By Sheldon Gladstein
Companies that recognize the superior value of white papers frequently realize the powerful benefits of parallel or follow-up case studies. White papers subtly but effectively present your product or service as the most logical and best solution available. Case studies (also known as business success stories) back up that claim with highly credible third-party proof of your solution in action. Together they make an extremely effective, memorable “one-two punch”!
That said, when embarking on writing a case study in addition to your white paper, a big question looms–
How do I find the right customer to use in my case study?
Many businesses struggle with this basic starting point. Before investing time, effort, creativity, and money, it makes sense to select the right customer who will best highlight the benefits of your product and service. But how do you find that golden customer?
Steve Slaunwhite, B2B marketing expert, provides several useful ideas. In a recent interview on the subject, he suggests the following:
Ask your salespeople. Salespeople have the best insight as to who is the best customer to ask to participate in your case study. They know who is the most enthusiastic. They know who is happiest with your product. They know who is the most expressive, who would be best to interview. They deal with your customers on a day-to-day basis, go out to lunch with them, go to meetings with them, know them. Ask the salespeople you trust which customers they would suggest as the best subject of a case study, and move forward with that information.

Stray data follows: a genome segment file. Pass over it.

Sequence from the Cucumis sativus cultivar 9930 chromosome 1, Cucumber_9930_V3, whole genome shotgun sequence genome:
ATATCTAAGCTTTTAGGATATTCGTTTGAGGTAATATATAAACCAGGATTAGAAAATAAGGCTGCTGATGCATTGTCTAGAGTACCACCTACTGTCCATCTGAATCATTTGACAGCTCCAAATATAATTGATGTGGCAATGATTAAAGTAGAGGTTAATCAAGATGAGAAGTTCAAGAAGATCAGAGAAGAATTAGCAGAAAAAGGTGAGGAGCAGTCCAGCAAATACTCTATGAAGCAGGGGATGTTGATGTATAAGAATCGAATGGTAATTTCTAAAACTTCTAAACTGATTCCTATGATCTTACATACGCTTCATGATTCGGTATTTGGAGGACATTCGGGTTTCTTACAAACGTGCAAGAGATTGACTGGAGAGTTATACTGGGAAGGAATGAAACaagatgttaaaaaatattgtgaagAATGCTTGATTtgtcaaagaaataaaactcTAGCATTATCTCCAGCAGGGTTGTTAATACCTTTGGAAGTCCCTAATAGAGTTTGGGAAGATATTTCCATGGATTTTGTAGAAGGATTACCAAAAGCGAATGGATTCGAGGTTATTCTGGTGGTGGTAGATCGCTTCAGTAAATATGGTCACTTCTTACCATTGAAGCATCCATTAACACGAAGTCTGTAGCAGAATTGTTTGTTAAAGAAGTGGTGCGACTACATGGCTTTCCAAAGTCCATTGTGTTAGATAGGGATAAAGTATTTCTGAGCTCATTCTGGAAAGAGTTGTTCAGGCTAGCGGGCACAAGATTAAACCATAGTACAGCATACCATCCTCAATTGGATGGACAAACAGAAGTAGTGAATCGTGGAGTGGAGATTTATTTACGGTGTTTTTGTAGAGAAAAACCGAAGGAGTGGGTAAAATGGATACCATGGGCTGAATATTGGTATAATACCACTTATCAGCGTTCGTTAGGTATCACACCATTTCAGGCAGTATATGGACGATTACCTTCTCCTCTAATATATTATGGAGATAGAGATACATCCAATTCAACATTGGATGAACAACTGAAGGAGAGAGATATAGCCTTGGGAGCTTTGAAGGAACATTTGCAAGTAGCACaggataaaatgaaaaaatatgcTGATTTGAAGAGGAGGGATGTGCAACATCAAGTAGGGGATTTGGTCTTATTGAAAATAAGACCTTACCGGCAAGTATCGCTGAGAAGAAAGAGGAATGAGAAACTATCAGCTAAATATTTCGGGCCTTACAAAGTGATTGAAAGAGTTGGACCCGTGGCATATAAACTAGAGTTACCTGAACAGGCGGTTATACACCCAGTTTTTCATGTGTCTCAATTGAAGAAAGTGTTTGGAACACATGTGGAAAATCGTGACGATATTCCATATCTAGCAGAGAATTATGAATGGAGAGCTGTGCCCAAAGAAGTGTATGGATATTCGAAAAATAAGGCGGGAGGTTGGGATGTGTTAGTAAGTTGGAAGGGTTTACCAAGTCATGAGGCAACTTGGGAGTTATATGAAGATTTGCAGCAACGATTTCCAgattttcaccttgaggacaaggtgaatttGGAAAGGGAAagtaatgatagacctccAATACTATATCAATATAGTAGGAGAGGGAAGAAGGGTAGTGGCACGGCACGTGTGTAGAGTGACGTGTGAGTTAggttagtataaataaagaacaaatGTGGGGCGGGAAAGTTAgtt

Conduct an outside survey. Employ an outside consultant to contact your list of customers. If it’s an outside consultant, customers will feel freer to speak their minds. Have the consultant ask questions about your customers’ experiences with your product or service. Through the process of conducting this survey, you’ll wind up with a lot of testimonials, raw material for success stories. Based on this information, you’ll know which companies are the best to contact, and who to contact in that company.
Contact marketing or PR representatives of likely candidates. Make a list of customers you know from experience have had positive results using your product or service. Contact the marketing or public relations departments of those companies, and ask them to get on board for the process. These people will recognize the value of case studies for their company and for yours, and will likely be eager to help with the process. They will put you in touch with the best people to contact in the company, and impress upon them the benefits of participating. They will greatly facilitate the process for you.
Using the above methods greatly enhances the effectiveness of your case study. The more readers find out about your successful solution, the more they realize that they are eager to try that solution themselves. This translates to more leads, more customers, and a great deal more success.